Our Scripture tell us that ministry is a leap of faith.  But the first leap of faith isn’t about faith in God.  It’s God’s faith in us.  Jesus called and mentored his disciples and then in a grand act of faith – only 3 chapters later in Luke’s gospel, Jesus sends his disciples out into ministry.  He doesn’t say, “you’re ready.”  He doesn’t say, “I’ve equipped you with all the supplies you need.”  He doesn’t say, “You’ve completed your discipleship training course – here’s your certificate.”  I don’t want to sugar coat this for you – like a mother bird – he pushes them out of the nest without a harness.  God takes a leap of faith in us.  And because God has shown his faith in us, faith in God is paradoxically faith in ourselves to get busy and do the work of ministry.  The Holy Spirit is with you always, even to the end of the age.  Our very bodies are the temple of God.  It is up to us to spread our wings so that we might fly.  For God has made a home in our hearts that we might engage the ministry we’re called to do.

So how do we know when we’re doing ministry?  How do we know what ministry we’re called to do?  If you’re given a packing list for a trip, but you don’t know where you’re going or what you’re doing – you might just analyze that list for some clues.  And I think Jesus’s packing list (really, Jesus’s DO NOT PACK list) reveals some clues that can help each of us determine where and what ministry might look like to us.  Let’s see if we can read between the lines of this list and each hear what our next step or even first step in ministry might be.  As I go through each item on the list, I’ll do so slowly so that you might take some time to consider what specific and personal clues each item might reveal uniquely to you as a disciple of Jesus Christ being sent into ministry.

First on Jesus’s DO NOT PACK list is no staff to guide you.  You might be doing ministry if you know that it needs to be done, but you’re not exactly sure how to do it.  There’s no how-to book or map with a clear cut process.  You will have no staff to guide you.  Not your own personal staff, not a church staff, no crutch of any kind.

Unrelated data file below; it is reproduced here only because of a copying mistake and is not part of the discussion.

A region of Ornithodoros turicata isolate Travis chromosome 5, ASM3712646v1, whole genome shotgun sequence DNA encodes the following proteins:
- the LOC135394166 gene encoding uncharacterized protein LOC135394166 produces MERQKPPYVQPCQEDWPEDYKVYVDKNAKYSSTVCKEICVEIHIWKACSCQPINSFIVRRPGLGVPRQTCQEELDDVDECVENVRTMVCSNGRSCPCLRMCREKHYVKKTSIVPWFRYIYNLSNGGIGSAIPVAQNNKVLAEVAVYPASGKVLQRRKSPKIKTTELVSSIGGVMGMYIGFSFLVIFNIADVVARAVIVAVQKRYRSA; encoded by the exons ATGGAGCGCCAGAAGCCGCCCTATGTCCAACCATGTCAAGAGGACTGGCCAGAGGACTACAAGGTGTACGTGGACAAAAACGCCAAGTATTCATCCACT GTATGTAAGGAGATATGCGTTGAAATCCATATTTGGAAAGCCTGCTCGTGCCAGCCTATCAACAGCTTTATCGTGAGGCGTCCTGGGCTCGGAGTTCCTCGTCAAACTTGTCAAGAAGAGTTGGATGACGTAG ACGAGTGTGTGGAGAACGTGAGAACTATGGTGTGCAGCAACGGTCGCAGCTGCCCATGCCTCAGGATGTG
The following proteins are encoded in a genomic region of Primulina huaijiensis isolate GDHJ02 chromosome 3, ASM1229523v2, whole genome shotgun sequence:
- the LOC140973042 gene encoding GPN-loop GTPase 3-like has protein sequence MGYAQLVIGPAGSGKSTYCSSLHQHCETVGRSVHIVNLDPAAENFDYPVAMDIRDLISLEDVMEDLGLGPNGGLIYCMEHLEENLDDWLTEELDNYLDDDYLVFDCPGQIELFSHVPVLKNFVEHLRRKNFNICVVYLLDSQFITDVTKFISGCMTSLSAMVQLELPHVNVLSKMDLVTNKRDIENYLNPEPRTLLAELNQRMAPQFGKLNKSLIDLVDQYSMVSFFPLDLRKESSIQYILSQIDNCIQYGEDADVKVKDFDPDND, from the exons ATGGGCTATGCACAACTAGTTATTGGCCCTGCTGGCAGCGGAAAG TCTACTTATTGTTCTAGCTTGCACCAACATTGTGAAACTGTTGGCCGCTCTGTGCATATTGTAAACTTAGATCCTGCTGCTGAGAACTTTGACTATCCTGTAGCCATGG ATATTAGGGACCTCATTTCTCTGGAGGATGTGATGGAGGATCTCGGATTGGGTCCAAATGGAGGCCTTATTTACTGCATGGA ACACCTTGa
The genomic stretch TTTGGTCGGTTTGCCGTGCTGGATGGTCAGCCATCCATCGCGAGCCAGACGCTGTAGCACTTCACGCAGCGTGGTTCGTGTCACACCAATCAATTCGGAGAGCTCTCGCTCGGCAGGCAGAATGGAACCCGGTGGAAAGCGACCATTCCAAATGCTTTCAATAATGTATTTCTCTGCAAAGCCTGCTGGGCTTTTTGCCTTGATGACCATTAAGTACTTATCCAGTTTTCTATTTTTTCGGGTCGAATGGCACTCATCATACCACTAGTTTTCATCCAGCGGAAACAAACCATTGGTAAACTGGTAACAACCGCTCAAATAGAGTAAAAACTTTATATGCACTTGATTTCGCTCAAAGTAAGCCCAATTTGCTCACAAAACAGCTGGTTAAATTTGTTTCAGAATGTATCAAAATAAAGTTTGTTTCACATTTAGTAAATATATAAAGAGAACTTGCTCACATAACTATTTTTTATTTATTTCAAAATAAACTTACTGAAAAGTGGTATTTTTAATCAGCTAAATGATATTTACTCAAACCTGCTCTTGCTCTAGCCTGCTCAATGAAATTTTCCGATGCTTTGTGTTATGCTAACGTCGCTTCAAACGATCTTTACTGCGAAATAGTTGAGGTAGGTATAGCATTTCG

Second on Jesus’s DO NOT PACK list is no bag.  You might be doing ministry if you don’t feel prepared.  You don’t have a trick up your sleeve to deal with every potential wrong turn.  You don’t have degrees, credentials, or even permission.  You don’t answers for all the what-ifs.  You’ve got no bag of go-to solutions.

Third on Jesus’ DO NOT PACK list is no bread.  You might be doing ministry if you’re putting your security at risk.  You don’t have the equivalent of 3 to 6 months of expenses in savings before you start.  If something goes wrong – or even if it goes right – it is going to cost you something.  It causes you to go without, but you willingly and enthusiastically do it anyways.

Next on the DO NOT PACK list is no money.  You might be doing ministry if you don’t have enough resources to do it.  No God-sized ministry is ever fully funded.  Ministry is too important to wait on a grant that may never come in.  Ministry gets started because the work is too important not to do, even if it has to start small and grow along the way.  Fully funded ministry is done differently.  It has a safety net.  It’s done in style rather than with the urgency of mission.

Last on Jesus’ DO NOT PACK list is an extra tunic.  Thankfully, we’re allowed to at least wear one pair of clothes.  You might be doing ministry if you’ve ensured that you can’t turn back.  You’ve got no plan B.  All you’ve got are the clothes on your back.  Not giving it your all isn’t an option because you’ve only packed for one night.  You’ve decided that this is your game 7.  There’s no choice to play with the fullness of everything God has invested in you.  Ministry is fueled by the disciples that God has called and mentored, not by some list that you might wish or we might wish we had.  Ministry is fueled by you.

Since technically, Jesus gives us a DO NOT PACK list rather than a packing list, we might also be able to learn some things about the journey by what isn’t prohibited.  Often, we tell ourselves that we could make the sacrifices, take the leap to do ministry in the way God wants us to.  But alas, we have a family.  We have to protect our family.  There are things on the DO NOT PACK list that we might be willing to give up – but we won’t give them up on behalf of our family.  That may be the hardest part of the Christian faith in the context of a family – we can’t help but want to insulate those we love from any and all potential harm and risk.  But, family isn’t on the DO NOT PACK list.  Everyone is invited to come along on the journey into ministry.  Your family can come with you or various members may need to go on journeys of their own.    Indulging in the desire to insulate our loved ones from harm of any kind – especially kids // is to teach them to follow a different packing list.  To hang on to the things in life that ultimately, fade away.  That they don’t have anything to offer the world worth risking something for.  To always be protecting our loved ones from risk and sacrifice is to limit the scope of their ministry. As one rock star says, “If you love someone, set them free.”

Ministry is risky.  And true ministry doesn’t come with a safety harness.  Your ministry probably isn’t walking across the Grand Canyon without a safety harness.  But all of us have something that literally scares the Jesus out of us.  That might just be the ministry that God is calling you to do.


[1] Tell To Win: Connect, Persuade, and Triumph with the Hidden Power of Story, Peter Gruber, chapter 5.

[4] Remembered from Rev. Laura Early at Surge camp at Lake Junaluska, NC.


Leave a Reply

Your email address will not be published. Required fields are marked *